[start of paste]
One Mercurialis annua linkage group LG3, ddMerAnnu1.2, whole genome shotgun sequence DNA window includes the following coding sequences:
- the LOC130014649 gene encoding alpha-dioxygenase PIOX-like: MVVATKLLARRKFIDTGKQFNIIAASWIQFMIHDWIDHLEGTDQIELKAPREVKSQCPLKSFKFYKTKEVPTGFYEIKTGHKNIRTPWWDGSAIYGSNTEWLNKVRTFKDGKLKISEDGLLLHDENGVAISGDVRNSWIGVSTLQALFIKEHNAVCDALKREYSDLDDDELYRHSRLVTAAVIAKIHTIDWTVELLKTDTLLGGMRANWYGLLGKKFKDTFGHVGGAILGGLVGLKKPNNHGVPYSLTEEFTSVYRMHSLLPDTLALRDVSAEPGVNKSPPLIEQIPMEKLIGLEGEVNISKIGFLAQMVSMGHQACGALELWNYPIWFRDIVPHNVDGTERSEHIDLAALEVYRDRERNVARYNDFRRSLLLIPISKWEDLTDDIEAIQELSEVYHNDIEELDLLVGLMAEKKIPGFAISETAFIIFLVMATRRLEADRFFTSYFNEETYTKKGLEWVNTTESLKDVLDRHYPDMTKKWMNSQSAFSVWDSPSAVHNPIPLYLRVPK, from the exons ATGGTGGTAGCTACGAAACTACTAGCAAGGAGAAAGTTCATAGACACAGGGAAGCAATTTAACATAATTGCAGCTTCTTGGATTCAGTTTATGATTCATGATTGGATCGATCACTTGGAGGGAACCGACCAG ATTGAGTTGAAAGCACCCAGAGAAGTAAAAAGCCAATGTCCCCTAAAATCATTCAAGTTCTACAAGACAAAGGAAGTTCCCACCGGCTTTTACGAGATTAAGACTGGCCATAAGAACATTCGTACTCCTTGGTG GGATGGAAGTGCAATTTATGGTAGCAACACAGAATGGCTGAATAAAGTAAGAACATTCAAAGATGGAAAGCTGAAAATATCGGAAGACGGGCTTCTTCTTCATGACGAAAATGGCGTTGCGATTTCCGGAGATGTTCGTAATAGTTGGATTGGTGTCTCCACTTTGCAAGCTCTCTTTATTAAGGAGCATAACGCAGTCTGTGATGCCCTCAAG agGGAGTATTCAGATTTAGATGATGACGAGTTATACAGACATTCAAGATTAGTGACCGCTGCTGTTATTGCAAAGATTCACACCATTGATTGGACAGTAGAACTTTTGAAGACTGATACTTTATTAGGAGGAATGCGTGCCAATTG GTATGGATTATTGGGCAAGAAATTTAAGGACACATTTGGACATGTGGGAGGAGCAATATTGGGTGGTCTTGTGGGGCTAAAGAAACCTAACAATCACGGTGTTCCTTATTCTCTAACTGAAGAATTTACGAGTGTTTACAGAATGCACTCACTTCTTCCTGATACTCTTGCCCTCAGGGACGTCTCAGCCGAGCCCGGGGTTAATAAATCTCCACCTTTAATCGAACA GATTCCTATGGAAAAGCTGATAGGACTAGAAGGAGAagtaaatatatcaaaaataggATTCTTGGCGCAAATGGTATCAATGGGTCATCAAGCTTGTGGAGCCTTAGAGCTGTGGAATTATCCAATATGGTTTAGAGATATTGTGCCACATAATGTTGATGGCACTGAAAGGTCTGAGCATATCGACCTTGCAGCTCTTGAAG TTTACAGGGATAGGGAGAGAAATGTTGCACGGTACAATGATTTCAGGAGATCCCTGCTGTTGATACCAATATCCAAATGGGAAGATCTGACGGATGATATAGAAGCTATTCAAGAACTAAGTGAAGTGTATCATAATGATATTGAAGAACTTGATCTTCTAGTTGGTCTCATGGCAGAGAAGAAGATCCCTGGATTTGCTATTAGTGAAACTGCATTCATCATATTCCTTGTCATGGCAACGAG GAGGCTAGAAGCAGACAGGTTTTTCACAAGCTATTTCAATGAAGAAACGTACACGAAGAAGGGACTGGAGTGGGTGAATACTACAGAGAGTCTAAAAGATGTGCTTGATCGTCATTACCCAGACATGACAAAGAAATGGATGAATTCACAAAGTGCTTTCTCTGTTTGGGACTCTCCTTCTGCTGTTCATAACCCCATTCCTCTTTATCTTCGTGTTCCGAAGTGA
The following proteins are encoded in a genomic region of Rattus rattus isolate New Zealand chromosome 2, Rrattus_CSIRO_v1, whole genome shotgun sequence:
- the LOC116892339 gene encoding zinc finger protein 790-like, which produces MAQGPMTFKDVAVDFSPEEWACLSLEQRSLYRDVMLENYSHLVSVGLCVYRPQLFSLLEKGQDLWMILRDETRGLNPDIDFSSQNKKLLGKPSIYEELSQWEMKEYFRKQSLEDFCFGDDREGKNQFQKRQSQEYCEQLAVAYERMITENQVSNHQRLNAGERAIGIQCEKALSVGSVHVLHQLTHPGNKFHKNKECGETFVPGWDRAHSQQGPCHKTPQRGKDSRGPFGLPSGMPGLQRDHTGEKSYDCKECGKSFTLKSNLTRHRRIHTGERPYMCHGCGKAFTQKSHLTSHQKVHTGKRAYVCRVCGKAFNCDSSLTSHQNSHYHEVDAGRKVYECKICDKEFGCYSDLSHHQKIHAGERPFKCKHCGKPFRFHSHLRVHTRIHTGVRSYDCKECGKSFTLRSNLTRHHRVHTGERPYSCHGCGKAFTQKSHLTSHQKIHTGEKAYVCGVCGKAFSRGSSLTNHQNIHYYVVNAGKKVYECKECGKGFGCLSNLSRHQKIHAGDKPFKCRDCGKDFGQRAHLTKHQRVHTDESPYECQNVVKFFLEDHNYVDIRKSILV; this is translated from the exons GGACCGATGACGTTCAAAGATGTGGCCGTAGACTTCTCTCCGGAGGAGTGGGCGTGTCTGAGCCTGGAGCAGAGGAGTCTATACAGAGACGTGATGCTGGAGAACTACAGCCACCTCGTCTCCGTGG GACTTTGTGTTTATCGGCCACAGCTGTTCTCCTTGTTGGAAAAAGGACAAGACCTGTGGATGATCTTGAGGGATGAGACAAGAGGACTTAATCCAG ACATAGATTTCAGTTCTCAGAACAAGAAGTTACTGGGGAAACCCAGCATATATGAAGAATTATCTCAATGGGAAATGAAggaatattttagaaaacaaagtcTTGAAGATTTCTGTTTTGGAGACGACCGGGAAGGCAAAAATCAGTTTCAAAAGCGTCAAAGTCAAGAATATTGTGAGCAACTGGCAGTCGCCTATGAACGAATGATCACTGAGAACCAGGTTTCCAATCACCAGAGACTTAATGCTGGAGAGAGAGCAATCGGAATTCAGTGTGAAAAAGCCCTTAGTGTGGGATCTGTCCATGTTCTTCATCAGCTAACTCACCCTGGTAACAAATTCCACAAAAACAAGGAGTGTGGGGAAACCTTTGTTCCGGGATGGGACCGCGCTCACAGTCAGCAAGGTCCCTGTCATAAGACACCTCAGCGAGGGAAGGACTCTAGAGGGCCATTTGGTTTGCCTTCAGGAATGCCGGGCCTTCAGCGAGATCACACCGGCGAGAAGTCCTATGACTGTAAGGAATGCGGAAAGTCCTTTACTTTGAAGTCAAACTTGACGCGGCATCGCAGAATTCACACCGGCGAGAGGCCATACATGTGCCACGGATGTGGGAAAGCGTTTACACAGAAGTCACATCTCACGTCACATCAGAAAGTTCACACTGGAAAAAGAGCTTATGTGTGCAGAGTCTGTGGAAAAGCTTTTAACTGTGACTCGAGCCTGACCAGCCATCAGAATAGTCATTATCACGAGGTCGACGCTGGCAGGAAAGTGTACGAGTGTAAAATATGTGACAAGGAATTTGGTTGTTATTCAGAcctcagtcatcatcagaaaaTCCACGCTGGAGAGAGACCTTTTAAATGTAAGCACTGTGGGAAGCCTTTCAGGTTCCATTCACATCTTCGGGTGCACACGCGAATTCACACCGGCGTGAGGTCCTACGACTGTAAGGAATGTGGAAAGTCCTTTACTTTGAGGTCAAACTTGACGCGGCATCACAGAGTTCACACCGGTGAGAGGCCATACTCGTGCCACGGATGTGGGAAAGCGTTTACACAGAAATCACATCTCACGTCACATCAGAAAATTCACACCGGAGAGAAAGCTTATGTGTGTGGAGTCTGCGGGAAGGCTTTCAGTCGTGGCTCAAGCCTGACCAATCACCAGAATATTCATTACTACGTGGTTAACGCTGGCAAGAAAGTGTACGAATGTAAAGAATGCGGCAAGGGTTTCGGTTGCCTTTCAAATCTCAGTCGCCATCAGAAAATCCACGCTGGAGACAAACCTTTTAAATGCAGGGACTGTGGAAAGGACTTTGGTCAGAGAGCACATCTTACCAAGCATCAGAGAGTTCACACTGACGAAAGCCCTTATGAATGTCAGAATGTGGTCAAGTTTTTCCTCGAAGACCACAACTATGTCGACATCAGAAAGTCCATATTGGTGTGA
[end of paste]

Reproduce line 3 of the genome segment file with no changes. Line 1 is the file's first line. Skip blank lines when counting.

The following proteins are encoded in a genomic region of Rattus rattus isolate New Zealand chromosome 2, Rrattus_CSIRO_v1, whole genome shotgun sequence: